Wednesday, December 28, 2005

 

Family feud leaves Cousteau's ship high and dry, his legacy all at sea

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Times Online
By Adam Sage
December 27, 2005


The Calypso.

A legal dispute is preventing the repairs necessary to make the explorer’s floating world seaworthy

THE vessel made famous by Jacques Cousteau, the late French underwater explorer, has decayed beyond repair during a bitter feud between his widow and son over its ownership, according to officials in the port where she is docked.

They say Cousteau’s beloved vessel, the Calypso, is so decrepit that she would need to be rebuilt before going to sea again.

Authorities in La Rochelle on the French Atlantic coast, where the Calypso has languished since 1998, say that salvage plans have been blocked by the dispute between Cousteau’s second wife, Francine, and his son from his first marriage, Jean-Michel.

Calypso, once known to millions of viewers across the world as a pioneering oceanographic research ship, is rusting and rotting as lawyers argue over her fate.

“According to experts, she can’t even be repaired. She has to be rebuilt,” said Marc Parnaudeau, the councillor in charge of the case at La Rochelle. He added: “We just want this legal wrangle to end as quickly as possible.”

But a swift solution appeared unlikely last night as the family quarrel intensified. Mme Cousteau accused her stepson of “irresponsible stubborness” and of manipulating the media.

Both run rival associations which claim to perpetuate the work of the explorer, who died in 1997.

His wife heads L’Equipe Cousteau, and his son Les Campagnes Océanographiques Françaises (COF). Each claims to own the boat and has a different project in mind.

Mme Cousteau says she has signed a deal for the Calypso to be renovated in the Bahamas by the American cruise line, Carnival Corporation, at a cost of $1.3 million (£695,000) and turned into a scientific education centre.

M Cousteau wants to keep the vessel in France, where he has asked naval architects to draw up plans for restoration. “This is an historic vessel that ought to have been classified as part of the French national heritage a long time ago,” he said.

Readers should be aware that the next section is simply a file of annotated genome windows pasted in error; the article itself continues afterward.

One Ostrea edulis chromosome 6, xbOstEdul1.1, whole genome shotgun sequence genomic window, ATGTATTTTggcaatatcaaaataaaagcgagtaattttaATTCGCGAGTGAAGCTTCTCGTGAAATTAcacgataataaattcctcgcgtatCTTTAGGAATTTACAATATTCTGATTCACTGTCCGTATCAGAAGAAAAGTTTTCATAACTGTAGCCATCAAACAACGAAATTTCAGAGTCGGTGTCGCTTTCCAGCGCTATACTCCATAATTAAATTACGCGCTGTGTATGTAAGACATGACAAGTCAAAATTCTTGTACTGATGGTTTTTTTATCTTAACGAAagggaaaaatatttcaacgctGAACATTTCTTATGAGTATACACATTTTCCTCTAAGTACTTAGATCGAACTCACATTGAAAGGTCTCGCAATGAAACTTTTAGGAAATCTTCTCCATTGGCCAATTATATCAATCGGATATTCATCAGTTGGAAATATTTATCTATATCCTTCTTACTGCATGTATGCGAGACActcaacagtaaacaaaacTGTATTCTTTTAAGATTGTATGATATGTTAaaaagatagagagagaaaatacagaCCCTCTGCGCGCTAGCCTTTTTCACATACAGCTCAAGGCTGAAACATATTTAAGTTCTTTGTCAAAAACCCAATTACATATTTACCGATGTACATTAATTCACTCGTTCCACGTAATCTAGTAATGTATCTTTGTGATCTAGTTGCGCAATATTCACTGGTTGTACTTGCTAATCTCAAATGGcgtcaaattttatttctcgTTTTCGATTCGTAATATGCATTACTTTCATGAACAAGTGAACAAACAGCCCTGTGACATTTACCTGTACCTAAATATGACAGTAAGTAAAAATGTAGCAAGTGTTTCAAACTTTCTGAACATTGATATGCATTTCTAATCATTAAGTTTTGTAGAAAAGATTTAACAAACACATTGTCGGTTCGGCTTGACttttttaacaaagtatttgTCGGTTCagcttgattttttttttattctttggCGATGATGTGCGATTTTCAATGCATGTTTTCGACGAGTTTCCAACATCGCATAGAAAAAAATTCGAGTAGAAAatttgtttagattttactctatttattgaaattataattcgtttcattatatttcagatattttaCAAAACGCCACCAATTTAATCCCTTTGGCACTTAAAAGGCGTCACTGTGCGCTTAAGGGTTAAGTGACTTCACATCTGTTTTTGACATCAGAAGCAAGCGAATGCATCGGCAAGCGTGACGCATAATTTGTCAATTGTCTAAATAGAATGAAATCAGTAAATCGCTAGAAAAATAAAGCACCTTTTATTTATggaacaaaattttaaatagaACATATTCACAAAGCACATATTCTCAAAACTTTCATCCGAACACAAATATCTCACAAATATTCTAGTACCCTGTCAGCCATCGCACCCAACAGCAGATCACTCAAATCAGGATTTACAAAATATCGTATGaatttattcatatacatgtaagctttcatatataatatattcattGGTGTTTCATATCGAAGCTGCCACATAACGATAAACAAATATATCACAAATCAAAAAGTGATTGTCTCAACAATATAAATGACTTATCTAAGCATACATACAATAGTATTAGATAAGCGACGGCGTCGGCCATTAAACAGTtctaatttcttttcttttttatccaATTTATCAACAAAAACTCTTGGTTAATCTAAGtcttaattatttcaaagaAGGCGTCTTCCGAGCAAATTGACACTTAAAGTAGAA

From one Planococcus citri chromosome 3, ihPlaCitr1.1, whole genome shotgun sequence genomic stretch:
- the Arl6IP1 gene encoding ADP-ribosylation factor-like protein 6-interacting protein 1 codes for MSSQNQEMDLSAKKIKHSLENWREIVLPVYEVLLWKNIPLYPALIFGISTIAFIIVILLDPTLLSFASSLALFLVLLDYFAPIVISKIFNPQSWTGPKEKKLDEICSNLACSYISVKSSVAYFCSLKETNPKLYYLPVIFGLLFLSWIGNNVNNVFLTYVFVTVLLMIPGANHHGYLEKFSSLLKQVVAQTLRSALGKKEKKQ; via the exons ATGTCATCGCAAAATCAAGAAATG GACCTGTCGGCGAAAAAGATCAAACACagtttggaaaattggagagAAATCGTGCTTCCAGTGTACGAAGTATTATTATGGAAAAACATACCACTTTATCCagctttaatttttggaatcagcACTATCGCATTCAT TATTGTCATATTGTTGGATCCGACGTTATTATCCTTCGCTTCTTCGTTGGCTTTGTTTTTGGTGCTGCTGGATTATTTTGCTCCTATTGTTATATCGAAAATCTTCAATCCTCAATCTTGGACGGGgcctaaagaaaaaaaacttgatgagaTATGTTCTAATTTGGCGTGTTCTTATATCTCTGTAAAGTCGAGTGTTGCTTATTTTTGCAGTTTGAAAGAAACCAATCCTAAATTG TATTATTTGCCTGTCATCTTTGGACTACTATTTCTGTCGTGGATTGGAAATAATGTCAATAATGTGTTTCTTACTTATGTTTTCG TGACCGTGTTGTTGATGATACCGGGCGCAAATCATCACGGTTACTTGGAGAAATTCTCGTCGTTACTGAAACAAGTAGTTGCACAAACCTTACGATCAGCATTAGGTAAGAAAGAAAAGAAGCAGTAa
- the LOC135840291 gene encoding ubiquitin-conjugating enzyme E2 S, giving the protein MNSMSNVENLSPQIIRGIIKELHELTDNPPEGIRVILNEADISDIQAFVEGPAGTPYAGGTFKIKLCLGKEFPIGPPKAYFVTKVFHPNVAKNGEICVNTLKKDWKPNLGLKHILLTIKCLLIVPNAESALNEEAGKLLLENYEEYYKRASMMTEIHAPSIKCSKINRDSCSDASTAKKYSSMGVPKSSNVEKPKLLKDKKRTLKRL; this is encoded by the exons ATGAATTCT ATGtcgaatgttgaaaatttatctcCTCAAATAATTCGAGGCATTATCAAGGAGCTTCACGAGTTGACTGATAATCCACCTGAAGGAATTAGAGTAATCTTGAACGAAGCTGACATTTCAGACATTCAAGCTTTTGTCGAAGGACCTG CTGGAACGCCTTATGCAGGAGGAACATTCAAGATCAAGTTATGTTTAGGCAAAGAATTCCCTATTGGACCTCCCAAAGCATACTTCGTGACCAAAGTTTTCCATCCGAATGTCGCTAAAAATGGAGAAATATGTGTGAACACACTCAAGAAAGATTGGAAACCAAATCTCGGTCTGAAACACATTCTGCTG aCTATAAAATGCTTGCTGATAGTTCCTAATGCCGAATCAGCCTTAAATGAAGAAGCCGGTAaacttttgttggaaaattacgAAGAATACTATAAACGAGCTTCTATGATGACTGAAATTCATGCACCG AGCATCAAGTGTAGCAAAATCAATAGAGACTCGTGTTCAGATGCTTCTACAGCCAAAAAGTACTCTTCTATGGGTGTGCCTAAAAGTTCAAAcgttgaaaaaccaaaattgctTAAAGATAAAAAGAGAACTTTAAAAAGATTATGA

Neither wife nor son can pursue their plans until the court case is settled.

The Calypso is a former Royal Navy minesweeper which was bought by the Guinness brewing dynasty after the Second World War and leased to Cousteau for a nominal one franc a year.

Wearing his trademark red woolly hat, he used the boat to film some of the most celebrated underwater documentaries ever made, such as Le Monde du Silence (The Silent World) which won first prize at the Cannes Film festival in 1955.

But the Calypso was damaged in Singapore harbour in 1996, a year before Cousteau’s death at the age of 87. She was brought back to La Rochelle and has not sailed since.

In November a Paris tribunal approved Mme Cousteau’s ownership claim on the grounds that Leon Guinness, the Anglo-Irish multimillionaire, had sold the ship to her association for €1.

But the COF has appealed against the judgment, arguing that a 1974 customs document makes it the proprietor.

Mme Cousteau’s association responded: “This shows the COF is ready to do anything to prevent the ship being salvaged and to paralyse the work of L’Equipe Cousteau.”

French commentators say that personal jealousies are fuelling the row. Cousteau’s first wife, Simone, who shared the Calypso with him, died in 1990, apparently unaware that he had had two children with Francine, an air hostess he had met on Concorde.

Six months later, when Cousteau married Francine, who was 40 years his junior, his son reacted angrily. M Cousteau’s hostility towards his step- mother increased when she claimed to represent her late husband’s memory.


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